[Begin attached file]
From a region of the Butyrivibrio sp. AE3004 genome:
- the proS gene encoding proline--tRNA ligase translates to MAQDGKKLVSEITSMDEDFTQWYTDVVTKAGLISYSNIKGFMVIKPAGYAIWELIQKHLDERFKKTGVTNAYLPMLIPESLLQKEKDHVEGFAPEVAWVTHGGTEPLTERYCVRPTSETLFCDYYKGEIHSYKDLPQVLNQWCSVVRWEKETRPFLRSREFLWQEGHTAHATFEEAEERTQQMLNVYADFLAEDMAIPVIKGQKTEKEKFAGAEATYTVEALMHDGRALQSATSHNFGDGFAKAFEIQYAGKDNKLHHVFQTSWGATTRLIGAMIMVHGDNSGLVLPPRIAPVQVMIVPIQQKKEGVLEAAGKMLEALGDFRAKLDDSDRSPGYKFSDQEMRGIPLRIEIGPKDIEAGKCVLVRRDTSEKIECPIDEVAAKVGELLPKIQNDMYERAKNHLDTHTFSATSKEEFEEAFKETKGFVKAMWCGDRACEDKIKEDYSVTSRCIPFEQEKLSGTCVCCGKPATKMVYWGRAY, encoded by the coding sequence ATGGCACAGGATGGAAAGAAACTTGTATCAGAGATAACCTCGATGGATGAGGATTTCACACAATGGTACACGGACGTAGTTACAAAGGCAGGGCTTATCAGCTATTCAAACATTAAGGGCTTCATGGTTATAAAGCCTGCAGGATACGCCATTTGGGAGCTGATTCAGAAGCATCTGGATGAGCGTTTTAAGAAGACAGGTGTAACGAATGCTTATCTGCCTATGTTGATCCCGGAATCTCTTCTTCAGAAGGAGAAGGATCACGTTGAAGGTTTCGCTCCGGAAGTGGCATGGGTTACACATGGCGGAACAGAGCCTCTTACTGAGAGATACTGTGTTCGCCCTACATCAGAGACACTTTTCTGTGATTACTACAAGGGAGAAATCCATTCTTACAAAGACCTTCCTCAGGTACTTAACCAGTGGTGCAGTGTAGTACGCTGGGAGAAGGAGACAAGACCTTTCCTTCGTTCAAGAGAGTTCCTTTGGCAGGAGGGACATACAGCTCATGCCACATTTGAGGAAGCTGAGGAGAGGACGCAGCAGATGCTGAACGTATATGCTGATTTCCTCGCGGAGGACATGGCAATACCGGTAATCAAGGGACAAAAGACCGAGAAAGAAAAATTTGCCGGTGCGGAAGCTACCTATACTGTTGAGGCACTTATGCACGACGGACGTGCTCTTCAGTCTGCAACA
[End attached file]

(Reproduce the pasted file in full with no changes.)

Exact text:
From a region of the Butyrivibrio sp. AE3004 genome:
- the proS gene encoding proline--tRNA ligase translates to MAQDGKKLVSEITSMDEDFTQWYTDVVTKAGLISYSNIKGFMVIKPAGYAIWELIQKHLDERFKKTGVTNAYLPMLIPESLLQKEKDHVEGFAPEVAWVTHGGTEPLTERYCVRPTSETLFCDYYKGEIHSYKDLPQVLNQWCSVVRWEKETRPFLRSREFLWQEGHTAHATFEEAEERTQQMLNVYADFLAEDMAIPVIKGQKTEKEKFAGAEATYTVEALMHDGRALQSATSHNFGDGFAKAFEIQYAGKDNKLHHVFQTSWGATTRLIGAMIMVHGDNSGLVLPPRIAPVQVMIVPIQQKKEGVLEAAGKMLEALGDFRAKLDDSDRSPGYKFSDQEMRGIPLRIEIGPKDIEAGKCVLVRRDTSEKIECPIDEVAAKVGELLPKIQNDMYERAKNHLDTHTFSATSKEEFEEAFKETKGFVKAMWCGDRACEDKIKEDYSVTSRCIPFEQEKLSGTCVCCGKPATKMVYWGRAY, encoded by the coding sequence ATGGCACAGGATGGAAAGAAACTTGTATCAGAGATAACCTCGATGGATGAGGATTTCACACAATGGTACACGGACGTAGTTACAAAGGCAGGGCTTATCAGCTATTCAAACATTAAGGGCTTCATGGTTATAAAGCCTGCAGGATACGCCATTTGGGAGCTGATTCAGAAGCATCTGGATGAGCGTTTTAAGAAGACAGGTGTAACGAATGCTTATCTGCCTATGTTGATCCCGGAATCTCTTCTTCAGAAGGAGAAGGATCACGTTGAAGGTTTCGCTCCGGAAGTGGCATGGGTTACACATGGCGGAACAGAGCCTCTTACTGAGAGATACTGTGTTCGCCCTACATCAGAGACACTTTTCTGTGATTACTACAAGGGAGAAATCCATTCTTACAAAGACCTTCCTCAGGTACTTAACCAGTGGTGCAGTGTAGTACGCTGGGAGAAGGAGACAAGACCTTTCCTTCGTTCAAGAGAGTTCCTTTGGCAGGAGGGACATACAGCTCATGCCACATTTGAGGAAGCTGAGGAGAGGACGCAGCAGATGCTGAACGTATATGCTGATTTCCTCGCGGAGGACATGGCAATACCGGTAATCAAGGGACAAAAGACCGAGAAAGAAAAATTTGCCGGTGCGGAAGCTACCTATACTGTTGAGGCACTTATGCACGACGGACGTGCTCTTCAGTCTGCAACA